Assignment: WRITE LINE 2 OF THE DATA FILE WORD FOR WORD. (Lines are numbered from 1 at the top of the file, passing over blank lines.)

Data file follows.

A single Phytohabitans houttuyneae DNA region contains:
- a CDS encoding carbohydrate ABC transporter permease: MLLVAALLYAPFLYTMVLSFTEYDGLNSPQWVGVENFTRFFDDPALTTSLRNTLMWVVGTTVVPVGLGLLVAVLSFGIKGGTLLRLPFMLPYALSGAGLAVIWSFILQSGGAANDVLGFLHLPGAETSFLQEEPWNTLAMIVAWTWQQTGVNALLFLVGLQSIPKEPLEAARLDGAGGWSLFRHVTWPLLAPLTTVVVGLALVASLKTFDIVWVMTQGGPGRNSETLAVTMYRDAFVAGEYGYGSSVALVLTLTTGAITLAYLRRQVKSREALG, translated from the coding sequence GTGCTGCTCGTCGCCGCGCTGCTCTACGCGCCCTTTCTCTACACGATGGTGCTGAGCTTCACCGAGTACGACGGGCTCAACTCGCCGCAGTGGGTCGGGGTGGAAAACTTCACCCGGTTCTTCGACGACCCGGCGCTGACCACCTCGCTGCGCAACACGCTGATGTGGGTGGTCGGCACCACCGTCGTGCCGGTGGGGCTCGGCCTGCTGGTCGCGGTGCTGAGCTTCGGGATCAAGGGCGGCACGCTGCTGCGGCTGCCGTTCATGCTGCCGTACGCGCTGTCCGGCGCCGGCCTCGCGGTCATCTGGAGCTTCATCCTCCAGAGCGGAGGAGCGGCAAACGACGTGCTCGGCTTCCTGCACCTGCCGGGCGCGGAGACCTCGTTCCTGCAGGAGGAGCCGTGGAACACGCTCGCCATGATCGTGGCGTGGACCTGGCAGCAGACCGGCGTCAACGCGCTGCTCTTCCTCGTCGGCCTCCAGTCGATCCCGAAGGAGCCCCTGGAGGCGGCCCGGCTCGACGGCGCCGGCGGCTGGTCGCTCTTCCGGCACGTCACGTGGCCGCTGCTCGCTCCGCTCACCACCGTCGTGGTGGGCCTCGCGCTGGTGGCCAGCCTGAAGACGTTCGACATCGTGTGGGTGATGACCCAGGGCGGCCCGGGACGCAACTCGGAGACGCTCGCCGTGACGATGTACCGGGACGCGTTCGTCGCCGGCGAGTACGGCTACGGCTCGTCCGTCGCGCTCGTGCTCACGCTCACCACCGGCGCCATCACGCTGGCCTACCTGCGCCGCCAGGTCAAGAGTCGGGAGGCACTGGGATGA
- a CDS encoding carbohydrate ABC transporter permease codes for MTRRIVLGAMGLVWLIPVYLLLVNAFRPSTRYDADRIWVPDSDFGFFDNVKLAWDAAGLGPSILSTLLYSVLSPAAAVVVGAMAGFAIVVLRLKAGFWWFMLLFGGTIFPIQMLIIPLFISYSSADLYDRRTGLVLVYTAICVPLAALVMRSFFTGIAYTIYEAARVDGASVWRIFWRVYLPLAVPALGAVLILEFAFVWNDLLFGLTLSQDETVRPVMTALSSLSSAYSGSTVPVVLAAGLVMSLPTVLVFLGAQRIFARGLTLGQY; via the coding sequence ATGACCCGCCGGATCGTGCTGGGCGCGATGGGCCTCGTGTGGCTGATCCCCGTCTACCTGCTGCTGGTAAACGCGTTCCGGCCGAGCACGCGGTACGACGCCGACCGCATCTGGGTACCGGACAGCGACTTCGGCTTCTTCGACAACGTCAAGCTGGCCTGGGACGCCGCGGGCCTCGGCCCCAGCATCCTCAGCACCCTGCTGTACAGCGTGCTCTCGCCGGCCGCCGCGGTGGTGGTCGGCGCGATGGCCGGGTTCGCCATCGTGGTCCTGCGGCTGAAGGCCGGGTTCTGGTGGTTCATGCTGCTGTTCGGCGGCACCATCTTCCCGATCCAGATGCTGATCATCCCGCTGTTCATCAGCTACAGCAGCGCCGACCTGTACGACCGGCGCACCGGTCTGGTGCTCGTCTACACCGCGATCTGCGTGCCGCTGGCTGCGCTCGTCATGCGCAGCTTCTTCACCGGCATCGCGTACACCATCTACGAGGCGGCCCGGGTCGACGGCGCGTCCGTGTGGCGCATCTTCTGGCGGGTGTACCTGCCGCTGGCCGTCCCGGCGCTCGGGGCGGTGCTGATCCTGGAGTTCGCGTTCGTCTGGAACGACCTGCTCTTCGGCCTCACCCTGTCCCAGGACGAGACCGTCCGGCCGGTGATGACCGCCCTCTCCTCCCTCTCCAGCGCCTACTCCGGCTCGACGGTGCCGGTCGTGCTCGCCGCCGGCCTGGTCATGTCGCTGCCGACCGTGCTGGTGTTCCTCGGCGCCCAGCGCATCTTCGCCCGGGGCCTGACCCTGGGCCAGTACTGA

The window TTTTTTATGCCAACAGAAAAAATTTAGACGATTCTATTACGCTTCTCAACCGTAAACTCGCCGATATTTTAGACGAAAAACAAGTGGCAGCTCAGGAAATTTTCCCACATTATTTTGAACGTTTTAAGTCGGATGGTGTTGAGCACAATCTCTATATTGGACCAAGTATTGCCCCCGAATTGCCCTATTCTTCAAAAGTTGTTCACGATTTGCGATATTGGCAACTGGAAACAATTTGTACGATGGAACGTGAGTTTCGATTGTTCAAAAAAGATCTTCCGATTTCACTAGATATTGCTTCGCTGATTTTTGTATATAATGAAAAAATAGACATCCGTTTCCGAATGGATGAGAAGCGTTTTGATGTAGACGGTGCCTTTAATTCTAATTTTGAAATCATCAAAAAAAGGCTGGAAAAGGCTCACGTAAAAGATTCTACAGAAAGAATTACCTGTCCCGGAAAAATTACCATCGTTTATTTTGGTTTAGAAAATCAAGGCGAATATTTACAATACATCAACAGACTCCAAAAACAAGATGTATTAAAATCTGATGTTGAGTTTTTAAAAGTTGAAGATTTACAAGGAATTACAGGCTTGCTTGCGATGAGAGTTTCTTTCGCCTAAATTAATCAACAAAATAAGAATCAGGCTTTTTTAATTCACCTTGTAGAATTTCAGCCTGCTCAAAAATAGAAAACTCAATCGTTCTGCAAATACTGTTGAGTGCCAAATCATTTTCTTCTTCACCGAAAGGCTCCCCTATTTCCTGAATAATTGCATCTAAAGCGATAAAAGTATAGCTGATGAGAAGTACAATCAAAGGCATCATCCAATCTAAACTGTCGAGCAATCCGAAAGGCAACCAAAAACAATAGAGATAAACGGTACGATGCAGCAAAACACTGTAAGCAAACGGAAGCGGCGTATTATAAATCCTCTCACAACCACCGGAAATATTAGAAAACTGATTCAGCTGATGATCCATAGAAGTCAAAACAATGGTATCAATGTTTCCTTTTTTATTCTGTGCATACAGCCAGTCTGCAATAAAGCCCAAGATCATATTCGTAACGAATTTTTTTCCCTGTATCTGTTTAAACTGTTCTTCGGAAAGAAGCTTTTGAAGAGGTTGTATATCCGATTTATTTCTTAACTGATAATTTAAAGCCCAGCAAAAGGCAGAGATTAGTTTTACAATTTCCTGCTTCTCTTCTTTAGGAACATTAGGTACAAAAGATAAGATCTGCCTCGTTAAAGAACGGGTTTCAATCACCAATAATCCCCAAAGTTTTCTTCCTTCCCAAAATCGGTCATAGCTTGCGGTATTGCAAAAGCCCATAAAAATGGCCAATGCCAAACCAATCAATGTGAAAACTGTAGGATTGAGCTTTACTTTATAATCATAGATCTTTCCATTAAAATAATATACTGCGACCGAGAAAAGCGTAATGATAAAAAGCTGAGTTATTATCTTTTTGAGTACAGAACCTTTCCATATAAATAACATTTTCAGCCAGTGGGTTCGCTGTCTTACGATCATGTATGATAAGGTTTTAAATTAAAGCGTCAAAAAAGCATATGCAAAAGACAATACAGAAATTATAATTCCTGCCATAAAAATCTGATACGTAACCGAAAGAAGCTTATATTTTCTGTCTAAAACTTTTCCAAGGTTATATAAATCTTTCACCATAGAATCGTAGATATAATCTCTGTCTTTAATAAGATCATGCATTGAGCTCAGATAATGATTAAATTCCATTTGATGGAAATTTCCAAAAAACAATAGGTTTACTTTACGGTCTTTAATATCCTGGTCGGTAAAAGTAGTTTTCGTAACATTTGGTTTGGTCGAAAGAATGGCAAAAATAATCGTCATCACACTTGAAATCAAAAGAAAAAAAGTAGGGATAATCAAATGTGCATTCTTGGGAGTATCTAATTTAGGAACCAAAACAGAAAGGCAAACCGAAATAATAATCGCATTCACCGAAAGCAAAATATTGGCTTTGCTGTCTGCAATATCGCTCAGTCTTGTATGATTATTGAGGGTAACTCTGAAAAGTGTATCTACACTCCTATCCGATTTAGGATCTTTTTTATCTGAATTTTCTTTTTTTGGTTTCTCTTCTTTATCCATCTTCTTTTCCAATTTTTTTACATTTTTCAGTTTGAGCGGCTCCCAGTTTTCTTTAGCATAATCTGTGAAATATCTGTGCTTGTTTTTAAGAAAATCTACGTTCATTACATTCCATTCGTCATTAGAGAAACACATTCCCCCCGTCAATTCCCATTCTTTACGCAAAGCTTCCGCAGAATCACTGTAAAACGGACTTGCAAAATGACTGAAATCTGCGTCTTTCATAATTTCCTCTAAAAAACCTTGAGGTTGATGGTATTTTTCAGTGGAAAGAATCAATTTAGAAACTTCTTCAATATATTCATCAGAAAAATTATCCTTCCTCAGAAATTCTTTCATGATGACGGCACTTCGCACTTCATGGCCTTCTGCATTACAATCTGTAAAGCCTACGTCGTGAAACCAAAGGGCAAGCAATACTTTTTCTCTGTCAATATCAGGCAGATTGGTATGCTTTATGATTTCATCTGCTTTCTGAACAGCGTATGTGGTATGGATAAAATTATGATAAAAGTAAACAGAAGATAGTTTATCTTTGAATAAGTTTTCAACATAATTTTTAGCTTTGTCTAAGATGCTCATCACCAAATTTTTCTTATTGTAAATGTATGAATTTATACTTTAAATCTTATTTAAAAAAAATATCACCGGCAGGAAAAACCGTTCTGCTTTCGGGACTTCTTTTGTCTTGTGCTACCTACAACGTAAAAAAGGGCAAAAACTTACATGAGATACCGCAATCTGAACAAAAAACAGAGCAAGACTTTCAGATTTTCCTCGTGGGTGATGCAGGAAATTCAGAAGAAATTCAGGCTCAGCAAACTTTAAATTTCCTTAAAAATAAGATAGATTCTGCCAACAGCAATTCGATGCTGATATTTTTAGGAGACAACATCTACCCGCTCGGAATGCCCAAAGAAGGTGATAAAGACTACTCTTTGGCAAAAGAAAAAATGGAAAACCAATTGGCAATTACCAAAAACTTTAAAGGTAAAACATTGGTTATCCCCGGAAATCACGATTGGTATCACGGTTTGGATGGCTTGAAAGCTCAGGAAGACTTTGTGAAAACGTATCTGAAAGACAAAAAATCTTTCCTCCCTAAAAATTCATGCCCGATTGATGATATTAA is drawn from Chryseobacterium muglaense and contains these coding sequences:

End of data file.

- a CDS encoding carbohydrate ABC transporter permease: MLLVAALLYAPFLYTMVLSFTEYDGLNSPQWVGVENFTRFFDDPALTTSLRNTLMWVVGTTVVPVGLGLLVAVLSFGIKGGTLLRLPFMLPYALSGAGLAVIWSFILQSGGAANDVLGFLHLPGAETSFLQEEPWNTLAMIVAWTWQQTGVNALLFLVGLQSIPKEPLEAARLDGAGGWSLFRHVTWPLLAPLTTVVVGLALVASLKTFDIVWVMTQGGPGRNSETLAVTMYRDAFVAGEYGYGSSVALVLTLTTGAITLAYLRRQVKSREALG, translated from the coding sequence GTGCTGCTCGTCGCCGCGCTGCTCTACGCGCCCTTTCTCTACACGATGGTGCTGAGCTTCACCGAGTACGACGGGCTCAACTCGCCGCAGTGGGTCGGGGTGGAAAACTTCACCCGGTTCTTCGACGACCCGGCGCTGACCACCTCGCTGCGCAACACGCTGATGTGGGTGGTCGGCACCACCGTCGTGCCGGTGGGGCTCGGCCTGCTGGTCGCGGTGCTGAGCTTCGGGATCAAGGGCGGCACGCTGCTGCGGCTGCCGTTCATGCTGCCGTACGCGCTGTCCGGCGCCGGCCTCGCGGTCATCTGGAGCTTCATCCTCCAGAGCGGAGGAGCGGCAAACGACGTGCTCGGCTTCCTGCACCTGCCGGGCGCGGAGACCTCGTTCCTGCAGGAGGAGCCGTGGAACACGCTCGCCATGATCGTGGCGTGGACCTGGCAGCAGACCGGCGTCAACGCGCTGCTCTTCCTCGTCGGCCTCCAGTCGATCCCGAAGGAGCCCCTGGAGGCGGCCCGGCTCGACGGCGCCGGCGGCTGGTCGCTCTTCCGGCACGTCACGTGGCCGCTGCTCGCTCCGCTCACCACCGTCGTGGTGGGCCTCGCGCTGGTGGCCAGCCTGAAGACGTTCGACATCGTGTGGGTGATGACCCAGGGCGGCCCGGGACGCAACTCGGAGACGCTCGCCGTGACGATGTACCGGGACGCGTTCGTCGCCGGCGAGTACGGCTACGGCTCGTCCGTCGCGCTCGTGCTCACGCTCACCACCGGCGCCATCACGCTGGCCTACCTGCGCCGCCAGGTCAAGAGTCGGGAGGCACTGGGATGA